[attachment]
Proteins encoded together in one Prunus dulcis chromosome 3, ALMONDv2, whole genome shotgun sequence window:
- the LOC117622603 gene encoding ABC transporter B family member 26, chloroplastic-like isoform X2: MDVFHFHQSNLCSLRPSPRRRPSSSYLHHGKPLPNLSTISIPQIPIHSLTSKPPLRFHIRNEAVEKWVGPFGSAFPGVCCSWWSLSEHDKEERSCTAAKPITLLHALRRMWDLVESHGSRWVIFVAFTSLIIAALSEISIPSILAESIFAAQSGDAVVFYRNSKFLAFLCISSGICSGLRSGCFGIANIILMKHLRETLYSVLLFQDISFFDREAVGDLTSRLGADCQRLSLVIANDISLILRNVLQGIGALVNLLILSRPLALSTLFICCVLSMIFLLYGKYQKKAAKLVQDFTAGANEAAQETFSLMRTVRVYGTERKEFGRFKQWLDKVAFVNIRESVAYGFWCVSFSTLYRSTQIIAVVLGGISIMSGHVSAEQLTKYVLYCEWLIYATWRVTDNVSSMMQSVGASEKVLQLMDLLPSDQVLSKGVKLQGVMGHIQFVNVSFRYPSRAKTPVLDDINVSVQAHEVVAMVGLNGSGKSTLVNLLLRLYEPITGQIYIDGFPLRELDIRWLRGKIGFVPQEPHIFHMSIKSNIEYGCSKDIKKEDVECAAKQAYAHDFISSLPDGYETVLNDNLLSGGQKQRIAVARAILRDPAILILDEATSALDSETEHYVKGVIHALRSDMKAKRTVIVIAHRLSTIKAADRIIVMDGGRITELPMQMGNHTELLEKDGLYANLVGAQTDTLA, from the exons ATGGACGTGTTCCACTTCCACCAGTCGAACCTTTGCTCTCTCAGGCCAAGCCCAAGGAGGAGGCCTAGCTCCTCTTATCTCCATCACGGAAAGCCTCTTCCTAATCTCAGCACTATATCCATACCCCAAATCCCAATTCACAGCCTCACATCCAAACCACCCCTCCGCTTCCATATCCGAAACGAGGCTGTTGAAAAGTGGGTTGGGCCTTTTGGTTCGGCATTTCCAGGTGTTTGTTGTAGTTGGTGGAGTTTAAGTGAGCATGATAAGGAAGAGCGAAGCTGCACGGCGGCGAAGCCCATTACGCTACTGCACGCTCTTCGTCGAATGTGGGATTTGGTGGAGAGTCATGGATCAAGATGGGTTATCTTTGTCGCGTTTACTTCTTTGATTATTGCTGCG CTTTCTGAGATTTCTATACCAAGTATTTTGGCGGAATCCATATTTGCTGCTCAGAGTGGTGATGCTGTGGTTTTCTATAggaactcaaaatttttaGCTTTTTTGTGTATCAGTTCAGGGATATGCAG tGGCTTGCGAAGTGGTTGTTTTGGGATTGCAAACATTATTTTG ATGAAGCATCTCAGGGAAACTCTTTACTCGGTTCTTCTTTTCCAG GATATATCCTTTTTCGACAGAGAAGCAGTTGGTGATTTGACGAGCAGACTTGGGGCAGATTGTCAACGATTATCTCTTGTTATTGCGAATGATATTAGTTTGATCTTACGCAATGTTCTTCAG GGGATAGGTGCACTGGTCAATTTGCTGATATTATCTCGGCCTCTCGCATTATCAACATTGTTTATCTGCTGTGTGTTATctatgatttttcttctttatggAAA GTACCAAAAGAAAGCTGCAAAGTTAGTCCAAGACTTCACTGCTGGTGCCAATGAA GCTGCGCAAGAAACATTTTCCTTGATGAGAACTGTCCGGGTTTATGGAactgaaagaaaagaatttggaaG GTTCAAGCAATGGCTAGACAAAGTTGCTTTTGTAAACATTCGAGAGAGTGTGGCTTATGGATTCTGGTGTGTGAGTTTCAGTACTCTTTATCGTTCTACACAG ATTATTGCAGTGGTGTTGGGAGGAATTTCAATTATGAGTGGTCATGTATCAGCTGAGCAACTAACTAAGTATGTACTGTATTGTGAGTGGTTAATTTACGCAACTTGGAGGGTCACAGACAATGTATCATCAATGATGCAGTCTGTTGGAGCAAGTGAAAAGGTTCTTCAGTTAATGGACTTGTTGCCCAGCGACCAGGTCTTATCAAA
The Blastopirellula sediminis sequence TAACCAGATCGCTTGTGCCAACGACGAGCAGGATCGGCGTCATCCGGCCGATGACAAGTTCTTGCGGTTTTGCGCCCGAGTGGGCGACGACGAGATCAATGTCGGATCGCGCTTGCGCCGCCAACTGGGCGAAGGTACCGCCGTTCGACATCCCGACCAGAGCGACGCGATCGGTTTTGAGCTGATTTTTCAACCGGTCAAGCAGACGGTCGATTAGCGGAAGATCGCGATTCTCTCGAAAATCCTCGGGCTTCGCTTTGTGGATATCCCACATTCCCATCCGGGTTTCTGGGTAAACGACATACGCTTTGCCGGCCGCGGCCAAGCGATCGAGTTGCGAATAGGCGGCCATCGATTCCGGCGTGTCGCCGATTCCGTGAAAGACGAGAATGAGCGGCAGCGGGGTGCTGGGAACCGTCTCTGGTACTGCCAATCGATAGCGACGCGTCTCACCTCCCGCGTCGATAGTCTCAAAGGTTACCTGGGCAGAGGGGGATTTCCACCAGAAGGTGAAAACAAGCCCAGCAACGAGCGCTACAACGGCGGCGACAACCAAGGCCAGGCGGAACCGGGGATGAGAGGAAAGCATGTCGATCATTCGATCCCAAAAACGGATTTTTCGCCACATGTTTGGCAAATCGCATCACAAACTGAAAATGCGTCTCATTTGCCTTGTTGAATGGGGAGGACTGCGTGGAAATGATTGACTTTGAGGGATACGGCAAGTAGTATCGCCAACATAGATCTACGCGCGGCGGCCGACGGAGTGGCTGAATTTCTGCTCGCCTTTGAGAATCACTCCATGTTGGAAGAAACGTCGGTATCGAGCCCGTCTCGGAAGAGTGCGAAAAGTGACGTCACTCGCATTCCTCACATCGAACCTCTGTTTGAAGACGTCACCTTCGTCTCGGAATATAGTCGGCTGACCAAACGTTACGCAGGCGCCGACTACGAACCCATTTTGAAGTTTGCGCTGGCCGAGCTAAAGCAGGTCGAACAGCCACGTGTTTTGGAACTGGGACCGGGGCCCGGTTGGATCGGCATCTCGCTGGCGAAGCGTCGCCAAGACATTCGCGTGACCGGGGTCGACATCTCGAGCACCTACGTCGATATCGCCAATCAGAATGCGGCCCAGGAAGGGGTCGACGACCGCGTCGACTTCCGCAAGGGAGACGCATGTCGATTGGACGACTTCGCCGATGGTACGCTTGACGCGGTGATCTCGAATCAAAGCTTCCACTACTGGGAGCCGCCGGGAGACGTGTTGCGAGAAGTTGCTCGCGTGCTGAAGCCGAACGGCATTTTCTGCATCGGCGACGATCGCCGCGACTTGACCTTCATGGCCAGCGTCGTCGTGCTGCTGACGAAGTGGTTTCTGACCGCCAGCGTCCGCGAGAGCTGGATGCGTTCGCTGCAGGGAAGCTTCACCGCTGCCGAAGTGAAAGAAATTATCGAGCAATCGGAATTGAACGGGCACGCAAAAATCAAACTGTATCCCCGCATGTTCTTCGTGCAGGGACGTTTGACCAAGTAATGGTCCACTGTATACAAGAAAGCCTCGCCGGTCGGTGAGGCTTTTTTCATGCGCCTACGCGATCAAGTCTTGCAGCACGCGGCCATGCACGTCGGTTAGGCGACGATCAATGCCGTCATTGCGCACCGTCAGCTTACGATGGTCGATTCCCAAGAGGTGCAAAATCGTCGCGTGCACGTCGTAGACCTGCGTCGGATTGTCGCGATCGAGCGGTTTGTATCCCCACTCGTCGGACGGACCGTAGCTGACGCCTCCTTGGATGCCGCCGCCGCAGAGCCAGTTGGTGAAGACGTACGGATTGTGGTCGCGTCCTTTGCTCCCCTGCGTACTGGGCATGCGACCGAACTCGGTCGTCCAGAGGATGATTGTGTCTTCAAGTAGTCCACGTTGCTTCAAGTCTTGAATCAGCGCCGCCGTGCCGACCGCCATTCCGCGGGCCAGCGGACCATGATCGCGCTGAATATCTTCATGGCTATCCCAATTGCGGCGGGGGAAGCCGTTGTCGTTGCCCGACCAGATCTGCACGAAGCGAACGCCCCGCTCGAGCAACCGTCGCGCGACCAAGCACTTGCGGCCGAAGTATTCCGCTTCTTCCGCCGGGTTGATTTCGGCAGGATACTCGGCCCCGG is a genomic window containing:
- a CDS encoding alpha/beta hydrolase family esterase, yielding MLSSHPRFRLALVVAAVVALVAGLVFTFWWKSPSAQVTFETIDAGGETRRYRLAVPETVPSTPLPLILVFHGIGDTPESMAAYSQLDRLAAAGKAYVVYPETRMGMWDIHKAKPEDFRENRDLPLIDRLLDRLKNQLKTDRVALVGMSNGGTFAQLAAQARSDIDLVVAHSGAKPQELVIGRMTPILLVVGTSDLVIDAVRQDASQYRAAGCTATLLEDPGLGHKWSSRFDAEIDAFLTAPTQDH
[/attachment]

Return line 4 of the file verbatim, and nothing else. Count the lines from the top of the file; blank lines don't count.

- a CDS encoding alpha/beta hydrolase family esterase, yielding MLSSHPRFRLALVVAAVVALVAGLVFTFWWKSPSAQVTFETIDAGGETRRYRLAVPETVPSTPLPLILVFHGIGDTPESMAAYSQLDRLAAAGKAYVVYPETRMGMWDIHKAKPEDFRENRDLPLIDRLLDRLKNQLKTDRVALVGMSNGGTFAQLAAQARSDIDLVVAHSGAKPQELVIGRMTPILLVVGTSDLVIDAVRQDASQYRAAGCTATLLEDPGLGHKWSSRFDAEIDAFLTAPTQDH